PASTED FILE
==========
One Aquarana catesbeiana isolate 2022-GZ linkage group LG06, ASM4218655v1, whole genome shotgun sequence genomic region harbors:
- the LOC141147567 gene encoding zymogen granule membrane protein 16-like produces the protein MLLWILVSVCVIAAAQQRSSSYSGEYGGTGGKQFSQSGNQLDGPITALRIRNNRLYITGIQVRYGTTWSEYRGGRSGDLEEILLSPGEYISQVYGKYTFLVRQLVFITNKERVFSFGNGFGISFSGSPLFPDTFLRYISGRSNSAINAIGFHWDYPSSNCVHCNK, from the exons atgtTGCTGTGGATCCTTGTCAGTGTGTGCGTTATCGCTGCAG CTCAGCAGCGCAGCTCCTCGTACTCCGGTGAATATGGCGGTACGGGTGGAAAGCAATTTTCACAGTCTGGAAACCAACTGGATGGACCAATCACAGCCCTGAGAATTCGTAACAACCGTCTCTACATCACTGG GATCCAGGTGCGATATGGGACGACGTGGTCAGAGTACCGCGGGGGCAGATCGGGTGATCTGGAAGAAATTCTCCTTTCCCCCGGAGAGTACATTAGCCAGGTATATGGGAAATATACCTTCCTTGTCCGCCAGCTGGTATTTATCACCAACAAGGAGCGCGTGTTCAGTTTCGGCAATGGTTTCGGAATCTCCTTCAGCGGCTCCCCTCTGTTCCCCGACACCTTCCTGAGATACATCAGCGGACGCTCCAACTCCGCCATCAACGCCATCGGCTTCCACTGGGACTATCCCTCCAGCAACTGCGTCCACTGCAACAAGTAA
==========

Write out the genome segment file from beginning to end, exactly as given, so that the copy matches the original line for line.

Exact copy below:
One Aquarana catesbeiana isolate 2022-GZ linkage group LG06, ASM4218655v1, whole genome shotgun sequence genomic region harbors:
- the LOC141147567 gene encoding zymogen granule membrane protein 16-like produces the protein MLLWILVSVCVIAAAQQRSSSYSGEYGGTGGKQFSQSGNQLDGPITALRIRNNRLYITGIQVRYGTTWSEYRGGRSGDLEEILLSPGEYISQVYGKYTFLVRQLVFITNKERVFSFGNGFGISFSGSPLFPDTFLRYISGRSNSAINAIGFHWDYPSSNCVHCNK, from the exons atgtTGCTGTGGATCCTTGTCAGTGTGTGCGTTATCGCTGCAG CTCAGCAGCGCAGCTCCTCGTACTCCGGTGAATATGGCGGTACGGGTGGAAAGCAATTTTCACAGTCTGGAAACCAACTGGATGGACCAATCACAGCCCTGAGAATTCGTAACAACCGTCTCTACATCACTGG GATCCAGGTGCGATATGGGACGACGTGGTCAGAGTACCGCGGGGGCAGATCGGGTGATCTGGAAGAAATTCTCCTTTCCCCCGGAGAGTACATTAGCCAGGTATATGGGAAATATACCTTCCTTGTCCGCCAGCTGGTATTTATCACCAACAAGGAGCGCGTGTTCAGTTTCGGCAATGGTTTCGGAATCTCCTTCAGCGGCTCCCCTCTGTTCCCCGACACCTTCCTGAGATACATCAGCGGACGCTCCAACTCCGCCATCAACGCCATCGGCTTCCACTGGGACTATCCCTCCAGCAACTGCGTCCACTGCAACAAGTAA